United States v. Carey, — F.3d — (9th Cir. Sep. 7,2016): 9th Circuit applies “plain view” principles to recognize “plain hearing” doctrine with respect to wiretaps
“Welcome to the AT&T Teleconspiracy Center. You have entered the code for the Escamilla conspiracy. At the tone, please clearly state your name, aliases, and role in the conspiracy. Then press pound.”
Nope, it doesn’t work like that. Under the Wiretap Act, 18 U.S.C. 2510-22, the government gets an order permitting it to tap calls linked to a specified conspiracy. They listen. If all goes according to plan, they hear and record the participants in that conspiracy discussing the nefarious deeds identified in the order. But what if they wind up hearing an entirely different cast of characters discussing an entirely different set of nefarious deeds? Finders keepers? Not exactly, says the Ninth Circuit.
Federal agents got an order allowing them to tap calls on a particular number in connection with a suspected drug conspiracy involving a Mr. Escamilla. They heard people discussing drugs, but at some point or other they realized they were not hearing Escamilla or his confederates, but a different set of conspirators discussing a non-overlapping conspiracy, which happened to implicate Mr. Carey. They ran with it, and indicted Mr. Carey. Mr. Carey pleaded guilty while preserving his objection to the use of the wiretap evidence. On appeal, the government argued no harm no foul, because the wiretap order referred to “others yet unknown.” Not so, said the Ninth Circuit – the “others” had to be part of the same conspiracy underlying the wiretap. The government pointed to caselaw allowing agents to collect evidence of other crimes while conducting a wiretap. True enough, said the Ninth Circuit, but only when their surveillance is legitimately within the scope of the wiretap. The court concluded that a “plain hearing” principle analogous to the “plain view” doctrine applies: The government can use evidence that it hears while acting within the scope of a wiretap order, but if it heard what it heard after the point at which its agents knew or reasonably should have known that what they heard did not fall within the scope of the order, the evidence is inadmissible. Because it was unclear which evidence fell on which side of that line, the court vacated Mr. Carey’s conviction and remanded the case for an open-record hearing on that question. (Judge Kozinski dissented, agreeing with the merits holding but arguing that Mr. Carey was to blame for the insufficiency of the record and that the majority was giving him a “mulligan.”)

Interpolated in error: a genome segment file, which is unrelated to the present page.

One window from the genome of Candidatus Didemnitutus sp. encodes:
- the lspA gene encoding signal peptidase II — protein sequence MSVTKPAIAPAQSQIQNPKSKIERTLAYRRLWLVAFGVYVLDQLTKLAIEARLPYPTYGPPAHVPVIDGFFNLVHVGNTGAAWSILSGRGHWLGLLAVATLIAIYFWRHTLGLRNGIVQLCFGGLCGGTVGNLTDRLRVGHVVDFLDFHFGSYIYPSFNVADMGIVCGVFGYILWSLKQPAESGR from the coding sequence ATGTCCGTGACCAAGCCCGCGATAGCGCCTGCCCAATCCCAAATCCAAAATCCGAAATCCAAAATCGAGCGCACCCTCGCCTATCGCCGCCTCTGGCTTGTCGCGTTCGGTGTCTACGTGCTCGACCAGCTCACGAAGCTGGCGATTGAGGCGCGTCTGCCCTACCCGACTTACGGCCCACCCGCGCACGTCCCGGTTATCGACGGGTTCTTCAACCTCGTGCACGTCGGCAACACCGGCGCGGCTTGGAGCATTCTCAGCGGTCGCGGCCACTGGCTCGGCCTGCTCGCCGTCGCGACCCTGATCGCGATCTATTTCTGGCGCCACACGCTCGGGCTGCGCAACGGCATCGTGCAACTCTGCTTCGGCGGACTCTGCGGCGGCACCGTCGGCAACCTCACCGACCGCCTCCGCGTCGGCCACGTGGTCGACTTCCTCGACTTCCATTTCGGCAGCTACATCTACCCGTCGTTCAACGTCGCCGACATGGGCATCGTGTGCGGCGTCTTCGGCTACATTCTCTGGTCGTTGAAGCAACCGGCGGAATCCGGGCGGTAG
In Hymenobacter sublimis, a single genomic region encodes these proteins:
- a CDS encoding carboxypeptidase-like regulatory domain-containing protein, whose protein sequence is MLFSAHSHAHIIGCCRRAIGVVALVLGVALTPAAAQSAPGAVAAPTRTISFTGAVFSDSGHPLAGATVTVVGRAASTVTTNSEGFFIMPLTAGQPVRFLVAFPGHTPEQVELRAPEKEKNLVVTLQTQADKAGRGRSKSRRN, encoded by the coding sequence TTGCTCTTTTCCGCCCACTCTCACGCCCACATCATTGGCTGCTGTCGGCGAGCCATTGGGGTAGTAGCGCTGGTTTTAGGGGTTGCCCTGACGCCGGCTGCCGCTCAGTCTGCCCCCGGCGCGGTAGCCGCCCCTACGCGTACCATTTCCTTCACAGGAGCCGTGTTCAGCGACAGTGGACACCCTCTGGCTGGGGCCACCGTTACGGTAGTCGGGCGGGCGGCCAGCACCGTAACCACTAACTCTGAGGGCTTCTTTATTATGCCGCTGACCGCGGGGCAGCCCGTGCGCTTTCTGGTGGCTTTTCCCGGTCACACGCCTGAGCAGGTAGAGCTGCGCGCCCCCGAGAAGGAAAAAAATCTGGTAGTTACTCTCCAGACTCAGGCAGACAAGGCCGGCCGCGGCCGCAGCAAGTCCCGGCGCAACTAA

Moral: The rules of the middle-school lunchroom do not apply to the federal Wiretap Act, mostly.
(Congratulations to Knut Sveinbjorn and Emerson Wheat of San Diego, CA)
(Dan Kaplan is an Assistant Federal Public Defender in Phoenix, Arizona.)